It is a constant challenge to persevere, to find joy, to not lose hope.  To continue wishing that one day, just maybe, he will become healthy.   That there will be an end to this frustrating and lonely and painful journey.  That the doctors will be able to find the cure that his body needs.

So yeah, I could use some good news right about now.  “Hello!” says the chipper voice on the other end of the line, “I have some great news for you!  I work for an organization that grants wishes to children with terminal or life-threatening illnesses, and your son has been approved!  He can start making a wish!”

I am so shocked, I can barely respond!  “Um, what do you mean he has been approved?”

“Well, his medical team made the determination, of course.  They completed all of the required paperwork.  Because of his life-threatening illness, he qualifies for our program.  Do you have any ideas of what he might want to wish for?”

I have no idea what he might wish for!  I am still stuck on the words, “because of his life-threatening illness.”  So, he really does have a life-threatening illness?  I mean, in the back of my mind, I have always known this, of course.  My husband and I briefly discussed it once, but it was so horrible to contemplate that we quickly changed the subject and never brought it up again.  Our day-to-day life just seems so normal.  Frustrating and sad at times.  Disappointing and lonely and sometimes overwhelming.  But for us, for him, those are all normal.  They have become an expected part of the life we live.  Life-threatening illness?  How could I have forgotten this inevitable truth? 

And how on earth can this friendly woman on the other end of the phone say that this is great news?  Great news for who?  Is it ever great news to be reminded that your son has a life-threatening illness?  Of course I am grateful.  Of course I am thrilled that he will finally have something positive in his life.  But I don’t want him to qualify for this program!  I don’t wish for this once-in-a-lifetime opportunity!  I would prefer that he be healthy and whole!  I want him to be able to go to school and play with friends and practice soccer and enjoy fun birthday parties!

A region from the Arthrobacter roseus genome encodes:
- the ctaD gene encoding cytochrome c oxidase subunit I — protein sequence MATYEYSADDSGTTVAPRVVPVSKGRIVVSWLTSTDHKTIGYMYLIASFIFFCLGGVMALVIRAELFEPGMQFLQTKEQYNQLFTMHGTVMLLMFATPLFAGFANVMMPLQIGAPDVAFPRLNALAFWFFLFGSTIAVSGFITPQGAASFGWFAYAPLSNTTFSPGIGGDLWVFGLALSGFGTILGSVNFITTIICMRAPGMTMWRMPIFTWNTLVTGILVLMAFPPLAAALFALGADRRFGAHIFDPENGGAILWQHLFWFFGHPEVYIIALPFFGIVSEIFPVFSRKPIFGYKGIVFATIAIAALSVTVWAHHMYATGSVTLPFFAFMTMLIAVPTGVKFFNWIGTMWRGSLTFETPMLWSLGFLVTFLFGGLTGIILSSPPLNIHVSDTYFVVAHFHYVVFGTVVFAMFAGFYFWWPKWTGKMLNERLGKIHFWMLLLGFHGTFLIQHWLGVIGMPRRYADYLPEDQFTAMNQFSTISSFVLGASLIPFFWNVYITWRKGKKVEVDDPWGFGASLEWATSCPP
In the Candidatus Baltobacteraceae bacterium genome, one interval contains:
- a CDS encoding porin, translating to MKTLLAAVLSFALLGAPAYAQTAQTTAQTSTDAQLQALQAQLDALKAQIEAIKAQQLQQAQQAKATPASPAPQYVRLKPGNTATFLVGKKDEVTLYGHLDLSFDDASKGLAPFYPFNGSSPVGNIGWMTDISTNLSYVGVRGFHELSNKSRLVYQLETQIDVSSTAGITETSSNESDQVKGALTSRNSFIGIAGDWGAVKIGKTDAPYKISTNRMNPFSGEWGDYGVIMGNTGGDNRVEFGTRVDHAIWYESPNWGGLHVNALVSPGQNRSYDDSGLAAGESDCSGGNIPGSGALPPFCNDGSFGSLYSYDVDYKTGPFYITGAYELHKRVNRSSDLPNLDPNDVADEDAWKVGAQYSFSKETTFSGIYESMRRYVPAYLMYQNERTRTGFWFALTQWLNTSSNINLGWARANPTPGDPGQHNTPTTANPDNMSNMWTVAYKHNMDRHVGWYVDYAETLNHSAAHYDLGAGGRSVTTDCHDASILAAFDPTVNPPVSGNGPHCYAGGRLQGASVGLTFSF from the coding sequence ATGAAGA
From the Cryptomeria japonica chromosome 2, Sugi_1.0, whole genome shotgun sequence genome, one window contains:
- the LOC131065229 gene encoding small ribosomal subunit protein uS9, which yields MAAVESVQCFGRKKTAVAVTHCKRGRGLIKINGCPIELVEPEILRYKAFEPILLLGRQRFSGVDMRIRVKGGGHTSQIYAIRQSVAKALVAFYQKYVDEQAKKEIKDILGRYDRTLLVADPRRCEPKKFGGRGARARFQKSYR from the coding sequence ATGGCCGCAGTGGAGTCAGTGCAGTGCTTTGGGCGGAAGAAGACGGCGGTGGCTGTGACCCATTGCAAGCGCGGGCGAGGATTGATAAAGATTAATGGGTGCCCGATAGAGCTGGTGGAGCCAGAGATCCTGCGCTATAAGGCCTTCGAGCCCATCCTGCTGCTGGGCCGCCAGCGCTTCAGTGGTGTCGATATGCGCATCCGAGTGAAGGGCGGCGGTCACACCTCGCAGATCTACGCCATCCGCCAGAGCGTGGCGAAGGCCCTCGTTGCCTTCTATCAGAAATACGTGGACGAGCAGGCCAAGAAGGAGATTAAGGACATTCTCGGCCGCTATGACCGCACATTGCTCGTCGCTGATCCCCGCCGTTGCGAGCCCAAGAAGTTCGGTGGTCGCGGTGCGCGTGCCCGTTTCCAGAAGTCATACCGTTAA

She patiently explains the process, and after I hang up, I gently broach the subject with my son.  “If you could make a wish for anything in the world, maybe go anywhere you want or meet someone famous or do something amazing, what would you wish for?”

He doesn’t even hesitate before answering.  He claps his hands together and declares, with enthusiastic zeal:  "I want to go on a mission trip with you!"  For the second time in less than 30 minutes, I am stunned!  I thought for sure he would want to visit a magical kingdom where, presumably, wishes come true every day.

But no, that isn’t his wish at all.  He wants to go on a mission trip!  He doesn’t want to do something for himself, he wants to do something for someone else.  He doesn’t want to receive, he wants to give!  It makes sense now. . . He doesn’t want to have friends, he wants to be a friend!  Instantly I can envision him entering a small village on the other side of the world, bringing light and laughter and love to a dark and dreary place.  Bringing hope and joy and cheer to other children who will become his next best friends.

I realize that I’ve been looking at his challenges with the wrong perspective.  While I’ve been wishing for a “normal” childhood with activities and experiences that will make him happy, God has been using his medical challenges to develop his spirit.  To help him grow in character and strengthen his marathon-faith.  To learn joy despite the physical pain.  Perseverance through the unending struggles.  Endless hope despite the frequent disappointments.  Compassion for others who face circumstances far more difficult than his own.

I don’t know what the future holds for him.  I don’t know if his body will ever fully be healed or if he will ever be able to have a “normal” life.  I don’t even know how long his life will last.  But I do know this:  the very character qualities that I wish for him, God is, at this moment, growing in him.  He is demonstrating joy and perseverance and hope and compassion.  Beautiful, eternal qualities.  Qualities that might not easily develop at school or soccer practice or birthday parties.  Qualities that only grow in the crucible of difficult circumstances.

Sometimes miracles happen in an instant, in surprising, unexpected, extraordinary ways.  And sometimes they take a little longer – maybe even years – to materialize.  But the truth is, those silent answers to prayer may only seem silent.  Maybe God is actually working miracles on the inside, in the private, invisible spaces that truly matter.

Maybe, just maybe, wishes do come true.


  1. God works in very mysterious ways, His wonders to perform. Some blessings are hard to carry everyday. Praying for y'all.

  2. Thank you for this. For being his mom. For bringing God to his life. Even though I don't know him, I'm inspired by him. May God continue to hold all of you tightly.